In interviews, Lopez has talked about getting hooked on Prince, then tracking back to earlier influences. You can hear Prince in his occasional falsetto (listen to the title track) and also in his approach on this record. He plays most of the instruments on these tracks, usually bringing in help for bass, some keys, and backing vocals. Some artists can't pull this off because they lose the interplay and spark of the song, but Lopez keeps the vibe loose. It sounds like a regular band recording the tracks.
The two best songs have opposite perspectives on relationships. Pretty Much Happy is a catchy pop song, infused with joyful love:
Baby don't you know, you're the only oneThe soulful pop has some gospel undertones. I smile just remembering it.
That makes me pretty much happy
I took the medication
All sorts of meditation
I dipped into religion, but I couldn't be forgiven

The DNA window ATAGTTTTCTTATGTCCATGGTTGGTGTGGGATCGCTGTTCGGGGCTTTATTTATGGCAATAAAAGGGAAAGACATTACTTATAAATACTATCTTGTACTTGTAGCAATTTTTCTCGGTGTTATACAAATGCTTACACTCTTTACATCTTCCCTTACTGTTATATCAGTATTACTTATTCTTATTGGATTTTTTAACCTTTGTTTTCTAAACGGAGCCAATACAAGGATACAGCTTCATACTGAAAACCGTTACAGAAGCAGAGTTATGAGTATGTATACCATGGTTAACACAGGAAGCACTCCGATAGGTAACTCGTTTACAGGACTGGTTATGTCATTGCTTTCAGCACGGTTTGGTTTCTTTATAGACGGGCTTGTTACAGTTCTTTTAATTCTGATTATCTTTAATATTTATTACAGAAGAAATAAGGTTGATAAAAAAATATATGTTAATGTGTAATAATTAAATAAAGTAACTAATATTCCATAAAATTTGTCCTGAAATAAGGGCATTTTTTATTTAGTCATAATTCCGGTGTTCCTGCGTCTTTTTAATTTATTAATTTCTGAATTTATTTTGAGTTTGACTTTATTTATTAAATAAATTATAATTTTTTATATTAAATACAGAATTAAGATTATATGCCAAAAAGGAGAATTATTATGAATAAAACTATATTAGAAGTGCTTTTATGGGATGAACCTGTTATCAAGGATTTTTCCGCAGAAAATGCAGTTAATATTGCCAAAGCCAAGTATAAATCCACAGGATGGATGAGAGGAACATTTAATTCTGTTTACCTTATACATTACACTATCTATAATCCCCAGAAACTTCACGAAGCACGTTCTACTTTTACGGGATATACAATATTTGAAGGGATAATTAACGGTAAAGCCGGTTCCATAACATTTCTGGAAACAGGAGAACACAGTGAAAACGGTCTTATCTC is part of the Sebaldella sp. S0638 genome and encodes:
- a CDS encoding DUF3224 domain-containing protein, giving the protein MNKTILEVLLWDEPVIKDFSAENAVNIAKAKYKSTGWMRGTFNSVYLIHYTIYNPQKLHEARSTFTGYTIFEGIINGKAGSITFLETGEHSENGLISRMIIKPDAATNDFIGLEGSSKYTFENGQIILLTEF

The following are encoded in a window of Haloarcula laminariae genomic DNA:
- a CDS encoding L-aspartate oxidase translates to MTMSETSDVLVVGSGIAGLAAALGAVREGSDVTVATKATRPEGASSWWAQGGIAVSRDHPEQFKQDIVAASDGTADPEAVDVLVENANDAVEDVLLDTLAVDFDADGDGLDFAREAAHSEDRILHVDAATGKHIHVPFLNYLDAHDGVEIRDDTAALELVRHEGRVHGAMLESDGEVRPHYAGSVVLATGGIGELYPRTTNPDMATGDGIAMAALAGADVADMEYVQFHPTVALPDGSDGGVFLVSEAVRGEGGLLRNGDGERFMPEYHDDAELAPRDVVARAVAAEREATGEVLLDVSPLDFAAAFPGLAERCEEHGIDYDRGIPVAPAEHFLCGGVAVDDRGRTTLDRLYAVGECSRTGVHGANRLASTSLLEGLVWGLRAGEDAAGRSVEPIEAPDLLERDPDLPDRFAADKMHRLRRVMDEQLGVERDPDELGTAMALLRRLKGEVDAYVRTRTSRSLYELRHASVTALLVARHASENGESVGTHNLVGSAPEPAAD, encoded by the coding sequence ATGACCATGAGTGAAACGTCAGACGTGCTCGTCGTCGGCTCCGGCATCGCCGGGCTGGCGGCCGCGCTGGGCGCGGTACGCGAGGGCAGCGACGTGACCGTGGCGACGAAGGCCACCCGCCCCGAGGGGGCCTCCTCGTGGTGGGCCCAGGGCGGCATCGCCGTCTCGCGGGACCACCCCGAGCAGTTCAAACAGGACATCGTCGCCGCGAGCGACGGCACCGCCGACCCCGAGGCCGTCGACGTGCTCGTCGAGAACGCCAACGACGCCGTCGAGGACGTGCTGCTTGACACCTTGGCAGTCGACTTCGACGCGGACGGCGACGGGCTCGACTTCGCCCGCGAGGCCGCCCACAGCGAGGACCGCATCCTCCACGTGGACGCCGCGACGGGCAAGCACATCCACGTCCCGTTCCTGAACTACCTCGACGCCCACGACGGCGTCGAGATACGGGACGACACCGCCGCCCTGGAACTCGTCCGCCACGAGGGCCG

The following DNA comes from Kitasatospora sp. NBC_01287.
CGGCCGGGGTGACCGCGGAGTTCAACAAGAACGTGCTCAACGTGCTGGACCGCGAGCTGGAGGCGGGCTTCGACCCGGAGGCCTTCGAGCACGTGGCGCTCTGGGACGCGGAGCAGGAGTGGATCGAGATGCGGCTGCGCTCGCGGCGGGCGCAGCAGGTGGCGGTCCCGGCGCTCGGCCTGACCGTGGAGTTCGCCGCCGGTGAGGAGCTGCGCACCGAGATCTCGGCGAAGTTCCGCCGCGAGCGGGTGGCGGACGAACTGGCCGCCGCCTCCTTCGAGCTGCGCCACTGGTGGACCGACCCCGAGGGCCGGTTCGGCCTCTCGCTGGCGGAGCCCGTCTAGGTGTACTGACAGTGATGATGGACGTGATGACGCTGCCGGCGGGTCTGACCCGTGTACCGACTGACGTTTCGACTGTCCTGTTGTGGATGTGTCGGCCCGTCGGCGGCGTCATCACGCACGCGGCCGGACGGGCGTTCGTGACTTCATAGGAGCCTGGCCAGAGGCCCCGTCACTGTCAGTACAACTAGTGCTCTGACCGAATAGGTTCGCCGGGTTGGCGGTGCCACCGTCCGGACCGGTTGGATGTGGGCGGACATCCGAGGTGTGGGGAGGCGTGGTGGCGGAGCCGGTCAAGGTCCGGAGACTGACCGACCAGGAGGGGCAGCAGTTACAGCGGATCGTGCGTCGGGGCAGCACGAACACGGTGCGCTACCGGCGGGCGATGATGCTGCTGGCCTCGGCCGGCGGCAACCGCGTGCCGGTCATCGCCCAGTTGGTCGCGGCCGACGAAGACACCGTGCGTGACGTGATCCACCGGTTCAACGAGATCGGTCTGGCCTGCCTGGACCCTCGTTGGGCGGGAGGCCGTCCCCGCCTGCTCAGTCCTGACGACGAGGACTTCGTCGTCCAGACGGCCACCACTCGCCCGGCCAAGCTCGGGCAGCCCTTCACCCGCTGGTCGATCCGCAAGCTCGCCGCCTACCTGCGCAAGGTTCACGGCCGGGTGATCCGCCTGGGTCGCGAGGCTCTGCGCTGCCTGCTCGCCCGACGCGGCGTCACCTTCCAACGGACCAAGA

But when I found you near me
I start to see things clearly
So can you help me out and stick around
On the other side, Especially You is a little more complex. Lyrically, it's bitter and resigned, dealing with betrayal and the need to move on:
I don't need your love to tell me I'm a manThe music puts doubt to the words, with a laid back soul vibe that feels more in love than it should. It's just as catchy a tune, though.
I cannot be saved by Jesus or a woman
All I need is time, away from all the madness
That happens in my mind
Along with my bad habits
I don't need nothin' more from anyone
Other songs stand up well, from the simple ballad, Can You Relate, to the upbeat pop blues of Wednesday. Change has that Sly Stone funk feel, with a complex layered groove and sweet guitars.
People Are Just People has an instant classic sound, so let's pair it with a good retro cocktail, like a Harvey Wallbanger.